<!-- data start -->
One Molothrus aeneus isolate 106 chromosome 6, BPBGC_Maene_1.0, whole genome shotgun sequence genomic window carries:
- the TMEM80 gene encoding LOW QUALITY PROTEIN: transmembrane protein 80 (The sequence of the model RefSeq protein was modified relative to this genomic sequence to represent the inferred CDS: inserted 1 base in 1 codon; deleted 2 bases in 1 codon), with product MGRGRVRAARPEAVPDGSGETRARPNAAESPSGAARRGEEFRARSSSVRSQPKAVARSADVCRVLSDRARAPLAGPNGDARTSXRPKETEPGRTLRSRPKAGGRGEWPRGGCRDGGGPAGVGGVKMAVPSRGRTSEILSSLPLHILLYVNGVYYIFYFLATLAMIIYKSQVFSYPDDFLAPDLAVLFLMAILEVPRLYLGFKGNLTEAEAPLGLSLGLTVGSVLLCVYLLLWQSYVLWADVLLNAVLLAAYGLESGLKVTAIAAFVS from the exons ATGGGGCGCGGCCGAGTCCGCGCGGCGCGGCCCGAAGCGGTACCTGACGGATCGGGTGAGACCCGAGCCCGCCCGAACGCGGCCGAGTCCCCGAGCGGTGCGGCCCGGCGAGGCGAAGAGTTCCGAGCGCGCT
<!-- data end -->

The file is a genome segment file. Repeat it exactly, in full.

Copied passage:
One Molothrus aeneus isolate 106 chromosome 6, BPBGC_Maene_1.0, whole genome shotgun sequence genomic window carries:
- the TMEM80 gene encoding LOW QUALITY PROTEIN: transmembrane protein 80 (The sequence of the model RefSeq protein was modified relative to this genomic sequence to represent the inferred CDS: inserted 1 base in 1 codon; deleted 2 bases in 1 codon), with product MGRGRVRAARPEAVPDGSGETRARPNAAESPSGAARRGEEFRARSSSVRSQPKAVARSADVCRVLSDRARAPLAGPNGDARTSXRPKETEPGRTLRSRPKAGGRGEWPRGGCRDGGGPAGVGGVKMAVPSRGRTSEILSSLPLHILLYVNGVYYIFYFLATLAMIIYKSQVFSYPDDFLAPDLAVLFLMAILEVPRLYLGFKGNLTEAEAPLGLSLGLTVGSVLLCVYLLLWQSYVLWADVLLNAVLLAAYGLESGLKVTAIAAFVS from the exons ATGGGGCGCGGCCGAGTCCGCGCGGCGCGGCCCGAAGCGGTACCTGACGGATCGGGTGAGACCCGAGCCCGCCCGAACGCGGCCGAGTCCCCGAGCGGTGCGGCCCGGCGAGGCGAAGAGTTCCGAGCGCGCT